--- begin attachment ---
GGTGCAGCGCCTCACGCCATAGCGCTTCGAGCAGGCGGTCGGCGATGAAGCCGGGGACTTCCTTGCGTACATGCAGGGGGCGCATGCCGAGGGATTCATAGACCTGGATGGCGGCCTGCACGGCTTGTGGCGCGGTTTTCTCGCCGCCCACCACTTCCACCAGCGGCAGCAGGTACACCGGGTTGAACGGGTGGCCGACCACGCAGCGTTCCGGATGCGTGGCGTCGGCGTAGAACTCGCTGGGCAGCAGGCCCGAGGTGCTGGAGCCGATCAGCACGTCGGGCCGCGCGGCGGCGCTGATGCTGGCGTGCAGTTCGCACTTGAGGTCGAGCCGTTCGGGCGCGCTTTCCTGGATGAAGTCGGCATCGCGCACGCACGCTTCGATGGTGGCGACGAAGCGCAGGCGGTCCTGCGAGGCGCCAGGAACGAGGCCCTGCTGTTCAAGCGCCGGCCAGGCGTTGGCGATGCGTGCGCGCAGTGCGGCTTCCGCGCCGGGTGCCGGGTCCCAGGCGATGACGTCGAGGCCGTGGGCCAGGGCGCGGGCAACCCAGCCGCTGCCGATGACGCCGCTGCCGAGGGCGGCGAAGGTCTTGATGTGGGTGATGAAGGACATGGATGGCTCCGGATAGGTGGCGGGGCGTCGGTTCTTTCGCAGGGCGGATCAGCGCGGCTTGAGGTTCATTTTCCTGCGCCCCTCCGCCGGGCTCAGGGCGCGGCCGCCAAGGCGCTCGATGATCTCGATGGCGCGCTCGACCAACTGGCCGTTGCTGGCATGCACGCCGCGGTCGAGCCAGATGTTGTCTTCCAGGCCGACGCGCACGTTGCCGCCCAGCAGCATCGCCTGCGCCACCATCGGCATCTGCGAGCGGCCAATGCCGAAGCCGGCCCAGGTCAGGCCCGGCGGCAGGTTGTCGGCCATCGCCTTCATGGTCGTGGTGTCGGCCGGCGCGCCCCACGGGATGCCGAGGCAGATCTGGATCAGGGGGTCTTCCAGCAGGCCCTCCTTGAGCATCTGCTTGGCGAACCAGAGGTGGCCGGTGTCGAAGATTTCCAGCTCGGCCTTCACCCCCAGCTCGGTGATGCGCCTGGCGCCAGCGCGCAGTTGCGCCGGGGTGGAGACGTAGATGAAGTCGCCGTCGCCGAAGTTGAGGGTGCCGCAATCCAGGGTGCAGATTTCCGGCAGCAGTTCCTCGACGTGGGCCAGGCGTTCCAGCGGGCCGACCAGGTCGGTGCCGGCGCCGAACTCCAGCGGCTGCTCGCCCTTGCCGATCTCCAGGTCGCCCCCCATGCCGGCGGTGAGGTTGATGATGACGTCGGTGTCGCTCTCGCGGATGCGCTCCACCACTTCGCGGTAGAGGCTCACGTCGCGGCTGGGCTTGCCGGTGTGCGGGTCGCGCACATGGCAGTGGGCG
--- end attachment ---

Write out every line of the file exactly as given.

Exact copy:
GGTGCAGCGCCTCACGCCATAGCGCTTCGAGCAGGCGGTCGGCGATGAAGCCGGGGACTTCCTTGCGTACATGCAGGGGGCGCATGCCGAGGGATTCATAGACCTGGATGGCGGCCTGCACGGCTTGTGGCGCGGTTTTCTCGCCGCCCACCACTTCCACCAGCGGCAGCAGGTACACCGGGTTGAACGGGTGGCCGACCACGCAGCGTTCCGGATGCGTGGCGTCGGCGTAGAACTCGCTGGGCAGCAGGCCCGAGGTGCTGGAGCCGATCAGCACGTCGGGCCGCGCGGCGGCGCTGATGCTGGCGTGCAGTTCGCACTTGAGGTCGAGCCGTTCGGGCGCGCTTTCCTGGATGAAGTCGGCATCGCGCACGCACGCTTCGATGGTGGCGACGAAGCGCAGGCGGTCCTGCGAGGCGCCAGGAACGAGGCCCTGCTGTTCAAGCGCCGGCCAGGCGTTGGCGATGCGTGCGCGCAGTGCGGCTTCCGCGCCGGGTGCCGGGTCCCAGGCGATGACGTCGAGGCCGTGGGCCAGGGCGCGGGCAACCCAGCCGCTGCCGATGACGCCGCTGCCGAGGGCGGCGAAGGTCTTGATGTGGGTGATGAAGGACATGGATGGCTCCGGATAGGTGGCGGGGCGTCGGTTCTTTCGCAGGGCGGATCAGCGCGGCTTGAGGTTCATTTTCCTGCGCCCCTCCGCCGGGCTCAGGGCGCGGCCGCCAAGGCGCTCGATGATCTCGATGGCGCGCTCGACCAACTGGCCGTTGCTGGCATGCACGCCGCGGTCGAGCCAGATGTTGTCTTCCAGGCCGACGCGCACGTTGCCGCCCAGCAGCATCGCCTGCGCCACCATCGGCATCTGCGAGCGGCCAATGCCGAAGCCGGCCCAGGTCAGGCCCGGCGGCAGGTTGTCGGCCATCGCCTTCATGGTCGTGGTGTCGGCCGGCGCGCCCCACGGGATGCCGAGGCAGATCTGGATCAGGGGGTCTTCCAGCAGGCCCTCCTTGAGCATCTGCTTGGCGAACCAGAGGTGGCCGGTGTCGAAGATTTCCAGCTCGGCCTTCACCCCCAGCTCGGTGATGCGCCTGGCGCCAGCGCGCAGTTGCGCCGGGGTGGAGACGTAGATGAAGTCGCCGTCGCCGAAGTTGAGGGTGCCGCAATCCAGGGTGCAGATTTCCGGCAGCAGTTCCTCGACGTGGGCCAGGCGTTCCAGCGGGCCGACCAGGTCGGTGCCGGCGCCGAACTCCAGCGGCTGCTCGCCCTTGCCGATCTCCAGGTCGCCCCCCATGCCGGCGGTGAGGTTGATGATGACGTCGGTGTCGCTCTCGCGGATGCGCTCCACCACTTCGCGGTAGAGGCTCACGTCGCGGCTGGGCTTGCCGGTGTGCGGGTCGCGCACATGGCAGTGGGCG